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HMRC internal manual

National Insurance Manual

Class 1 NICs: earnings of employees and office holders: lost time payments / Financial Loss Allowance

On occasion, a person may be unable to undertake their usual employment because of another call on their time. Such examples of this are where the person is called to serve as a juror or perhaps if they are participating in duties for a trade union or other organisations.

Where this happens the employer might legitimately reduce the amount of earnings paid to the employee, though they do not have to. In such cases, the organisation that receives the assistance of the person involved may arrange to do something financially to counter the loss felt by the employee. These payments are commonly referred to as Lost Time payments or as a Financial Loss Allowance. How the payment is dealt with depends upon the circumstances under which it is provided and also by whom it is provided.

The following examples illustrate typical situations seen. Where other scenarios arise of similar nature then the facts should help establish if the payment is genuinely compensatory (in which case no liability to NICs arises) or whether it is a payment for undertaking the ‘duties’ of the alternative role, in which case this will be an alternative employment and Class 1 NICs will arise from that employment

Jury Service

A person will typically be called to serve as a juror for a period of two weeks, though in certain circumstances a trial may be known to be of longer duration and a person might be called upon to serve for a much longer period. This is a statutory obligation. During this time the employer does not have the service of his employee and might choose to cut the employees wage.

The employee is therefore at a financial loss and can ask the Ministry of Justice (MoJ) for payment to cover the shortfall. MoJ is able to assist but there is a limit to the amount of restitution that can be provided. However, as the role of juror is not a paid office or employment nor is MoJ paying the original wage on behalf of the employer, the payment is therefore compensatory in nature and does not fall liable for NICs.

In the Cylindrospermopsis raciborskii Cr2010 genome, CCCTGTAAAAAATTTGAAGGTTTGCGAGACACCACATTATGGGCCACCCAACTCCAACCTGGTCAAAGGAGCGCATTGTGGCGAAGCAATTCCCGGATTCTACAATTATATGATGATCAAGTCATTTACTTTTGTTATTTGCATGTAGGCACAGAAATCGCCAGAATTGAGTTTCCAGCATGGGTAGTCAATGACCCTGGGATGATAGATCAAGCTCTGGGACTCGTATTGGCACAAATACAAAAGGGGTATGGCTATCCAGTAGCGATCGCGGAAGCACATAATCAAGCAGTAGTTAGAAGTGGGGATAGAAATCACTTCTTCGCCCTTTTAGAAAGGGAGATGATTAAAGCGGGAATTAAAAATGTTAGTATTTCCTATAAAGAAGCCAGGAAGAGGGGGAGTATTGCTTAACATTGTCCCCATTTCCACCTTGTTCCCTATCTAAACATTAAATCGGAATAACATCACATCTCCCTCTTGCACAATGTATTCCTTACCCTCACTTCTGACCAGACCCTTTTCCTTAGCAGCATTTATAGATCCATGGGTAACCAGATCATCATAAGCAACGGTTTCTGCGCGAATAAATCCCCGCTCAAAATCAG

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The role of magistrate is ‘an office’ and the magistrate agrees to sit for a minimum period of at least 13 days a year. This role is not normally paid.

Where the magistrate also has a cut in earnings, then they too may approach the MoJ for payment. In this scenario, they are awarded a fixed fee per half day or full day of sitting rather than an amount to compensate towards any loss of earnings. The ‘office’ then becomes an office of profit. The amount paid is therefore earnings and Class 1 liability arises, subject to observing ordinary earnings periods. The MoJ is the liable secondary contributor

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Trade Union or other organisation

Many companies allow certain employees ‘facility time’ to undertake duties not strictly for undertaking the employment but usually connected to it. An example of this would be to allow trade union members to attend union meetings, or - if a union official - to support other staff, to have meetings with management etc. Conditions vary but this can be provided either as a set number of days a year, or simply on an as required basis. Usually there is no reduction in earnings but that can vary from employer to employer or upon the duties undertaken

When a reduction in earnings does occur and the organisation makes a payment, the reason that payment is made should be considered.

  • If the payment is merely compensatory then the employer has no NICs liability to meet, even if they are asked by the organisation to pass on the payment to the employee.

  • If the employer is reimbursed for his loss and the employee is still paid in full, then the payment is earnings liable for Class 1 NICs

  • If the union pays the union official, they are providing earnings to that official for undertaking union duties. That is an office of profit and will be liable for Class 1 NICs, subject to usual thresholds. The trade union is the liable secondary contributor